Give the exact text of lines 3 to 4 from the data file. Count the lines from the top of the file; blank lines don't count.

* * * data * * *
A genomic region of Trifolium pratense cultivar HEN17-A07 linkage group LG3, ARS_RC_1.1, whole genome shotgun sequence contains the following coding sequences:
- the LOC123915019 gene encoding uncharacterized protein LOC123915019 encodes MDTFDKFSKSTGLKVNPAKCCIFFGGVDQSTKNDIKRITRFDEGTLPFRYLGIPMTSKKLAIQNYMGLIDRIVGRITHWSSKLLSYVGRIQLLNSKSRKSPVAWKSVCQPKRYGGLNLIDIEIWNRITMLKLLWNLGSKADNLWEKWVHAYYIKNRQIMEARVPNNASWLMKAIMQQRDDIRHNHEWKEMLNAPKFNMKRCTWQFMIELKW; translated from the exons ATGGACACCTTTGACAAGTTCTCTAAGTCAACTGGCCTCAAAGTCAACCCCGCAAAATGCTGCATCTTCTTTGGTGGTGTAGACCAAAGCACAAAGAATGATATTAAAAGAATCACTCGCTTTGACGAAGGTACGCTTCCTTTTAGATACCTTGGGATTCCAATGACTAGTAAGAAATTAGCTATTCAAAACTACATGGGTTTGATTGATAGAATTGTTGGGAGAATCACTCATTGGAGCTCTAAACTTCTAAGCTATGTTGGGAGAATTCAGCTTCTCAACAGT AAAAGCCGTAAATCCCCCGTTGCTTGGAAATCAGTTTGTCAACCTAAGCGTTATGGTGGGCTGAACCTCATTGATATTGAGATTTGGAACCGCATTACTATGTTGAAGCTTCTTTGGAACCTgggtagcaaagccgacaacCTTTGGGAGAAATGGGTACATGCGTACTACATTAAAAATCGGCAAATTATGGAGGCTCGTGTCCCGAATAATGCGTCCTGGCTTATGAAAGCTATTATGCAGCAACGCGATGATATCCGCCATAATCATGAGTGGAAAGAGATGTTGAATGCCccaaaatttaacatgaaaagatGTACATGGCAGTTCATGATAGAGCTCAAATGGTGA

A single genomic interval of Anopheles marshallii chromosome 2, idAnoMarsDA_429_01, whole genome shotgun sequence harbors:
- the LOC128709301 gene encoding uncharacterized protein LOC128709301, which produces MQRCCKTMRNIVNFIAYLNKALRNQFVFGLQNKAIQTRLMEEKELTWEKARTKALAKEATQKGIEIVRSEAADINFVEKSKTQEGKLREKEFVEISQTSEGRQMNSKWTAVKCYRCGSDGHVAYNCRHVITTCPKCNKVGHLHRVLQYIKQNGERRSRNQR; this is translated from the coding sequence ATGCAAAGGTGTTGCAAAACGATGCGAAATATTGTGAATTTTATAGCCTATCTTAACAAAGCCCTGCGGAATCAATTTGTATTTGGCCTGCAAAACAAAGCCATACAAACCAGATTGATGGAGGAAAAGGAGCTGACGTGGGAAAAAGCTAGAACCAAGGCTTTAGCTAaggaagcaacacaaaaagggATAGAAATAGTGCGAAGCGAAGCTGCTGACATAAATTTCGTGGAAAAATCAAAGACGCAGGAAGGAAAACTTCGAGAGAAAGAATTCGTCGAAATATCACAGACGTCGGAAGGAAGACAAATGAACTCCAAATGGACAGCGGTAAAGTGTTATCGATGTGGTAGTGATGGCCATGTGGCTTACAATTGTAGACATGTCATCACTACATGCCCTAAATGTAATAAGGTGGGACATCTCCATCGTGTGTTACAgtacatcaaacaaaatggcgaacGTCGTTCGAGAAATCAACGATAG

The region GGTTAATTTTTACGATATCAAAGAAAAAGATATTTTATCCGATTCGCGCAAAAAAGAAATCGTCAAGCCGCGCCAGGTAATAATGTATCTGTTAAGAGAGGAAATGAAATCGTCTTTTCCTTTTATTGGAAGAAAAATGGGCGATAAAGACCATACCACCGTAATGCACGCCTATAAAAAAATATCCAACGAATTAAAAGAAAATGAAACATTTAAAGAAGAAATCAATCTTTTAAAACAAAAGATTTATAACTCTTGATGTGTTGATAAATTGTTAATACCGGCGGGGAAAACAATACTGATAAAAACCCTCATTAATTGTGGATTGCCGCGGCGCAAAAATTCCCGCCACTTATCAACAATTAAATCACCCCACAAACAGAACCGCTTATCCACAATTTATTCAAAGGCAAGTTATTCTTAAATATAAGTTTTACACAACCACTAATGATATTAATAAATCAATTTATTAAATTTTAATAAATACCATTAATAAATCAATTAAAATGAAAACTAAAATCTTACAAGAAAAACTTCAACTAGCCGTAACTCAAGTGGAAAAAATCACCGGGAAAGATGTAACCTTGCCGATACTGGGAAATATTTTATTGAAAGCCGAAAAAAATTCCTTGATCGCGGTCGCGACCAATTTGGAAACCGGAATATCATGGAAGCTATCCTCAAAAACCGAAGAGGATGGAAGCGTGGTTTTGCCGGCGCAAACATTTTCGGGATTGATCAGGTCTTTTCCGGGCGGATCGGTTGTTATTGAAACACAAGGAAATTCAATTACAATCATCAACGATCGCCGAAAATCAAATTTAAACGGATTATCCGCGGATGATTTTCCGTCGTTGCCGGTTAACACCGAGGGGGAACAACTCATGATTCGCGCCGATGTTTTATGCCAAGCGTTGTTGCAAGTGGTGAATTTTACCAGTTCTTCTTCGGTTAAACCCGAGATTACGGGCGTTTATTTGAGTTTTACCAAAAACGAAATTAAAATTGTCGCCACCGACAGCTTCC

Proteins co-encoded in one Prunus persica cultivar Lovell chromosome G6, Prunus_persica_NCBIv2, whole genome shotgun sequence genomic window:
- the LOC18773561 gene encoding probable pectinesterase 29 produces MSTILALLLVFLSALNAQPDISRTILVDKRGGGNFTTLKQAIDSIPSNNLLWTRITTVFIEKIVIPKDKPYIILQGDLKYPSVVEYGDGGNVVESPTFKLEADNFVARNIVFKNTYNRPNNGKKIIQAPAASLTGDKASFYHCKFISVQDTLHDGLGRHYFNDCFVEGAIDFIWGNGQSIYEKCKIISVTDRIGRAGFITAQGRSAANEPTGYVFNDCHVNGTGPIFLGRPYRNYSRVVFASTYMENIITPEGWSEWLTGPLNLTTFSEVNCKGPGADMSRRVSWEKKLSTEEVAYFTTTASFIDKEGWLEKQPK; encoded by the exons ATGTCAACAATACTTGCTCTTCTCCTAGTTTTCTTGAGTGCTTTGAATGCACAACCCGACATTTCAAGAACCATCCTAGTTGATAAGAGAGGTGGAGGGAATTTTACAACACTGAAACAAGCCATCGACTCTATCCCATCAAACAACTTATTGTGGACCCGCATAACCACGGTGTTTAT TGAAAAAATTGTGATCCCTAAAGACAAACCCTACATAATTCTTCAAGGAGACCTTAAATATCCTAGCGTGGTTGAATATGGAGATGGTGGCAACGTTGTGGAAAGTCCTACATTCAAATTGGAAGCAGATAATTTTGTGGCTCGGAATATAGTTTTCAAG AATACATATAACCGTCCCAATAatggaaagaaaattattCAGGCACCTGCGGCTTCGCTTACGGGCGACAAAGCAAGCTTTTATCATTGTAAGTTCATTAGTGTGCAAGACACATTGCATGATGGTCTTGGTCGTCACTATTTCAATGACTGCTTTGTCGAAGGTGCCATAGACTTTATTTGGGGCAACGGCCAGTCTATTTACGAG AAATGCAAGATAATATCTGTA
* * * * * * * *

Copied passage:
A single genomic interval of Anopheles marshallii chromosome 2, idAnoMarsDA_429_01, whole genome shotgun sequence harbors:
- the LOC128709301 gene encoding uncharacterized protein LOC128709301, which produces MQRCCKTMRNIVNFIAYLNKALRNQFVFGLQNKAIQTRLMEEKELTWEKARTKALAKEATQKGIEIVRSEAADINFVEKSKTQEGKLREKEFVEISQTSEGRQMNSKWTAVKCYRCGSDGHVAYNCRHVITTCPKCNKVGHLHRVLQYIKQNGERRSRNQR; this is translated from the coding sequence ATGCAAAGGTGTTGCAAAACGATGCGAAATATTGTGAATTTTATAGCCTATCTTAACAAAGCCCTGCGGAATCAATTTGTATTTGGCCTGCAAAACAAAGCCATACAAACCAGATTGATGGAGGAAAAGGAGCTGACGTGGGAAAAAGCTAGAACCAAGGCTTTAGCTAaggaagcaacacaaaaagggATAGAAATAGTGCGAAGCGAAGCTGCTGACATAAATTTCGTGGAAAAATCAAAGACGCAGGAAGGAAAACTTCGAGAGAAAGAATTCGTCGAAATATCACAGACGTCGGAAGGAAGACAAATGAACTCCAAATGGACAGCGGTAAAGTGTTATCGATGTGGTAGTGATGGCCATGTGGCTTACAATTGTAGACATGTCATCACTACATGCCCTAAATGTAATAAGGTGGGACATCTCCATCGTGTGTTACAgtacatcaaacaaaatggcgaacGTCGTTCGAGAAATCAACGATAG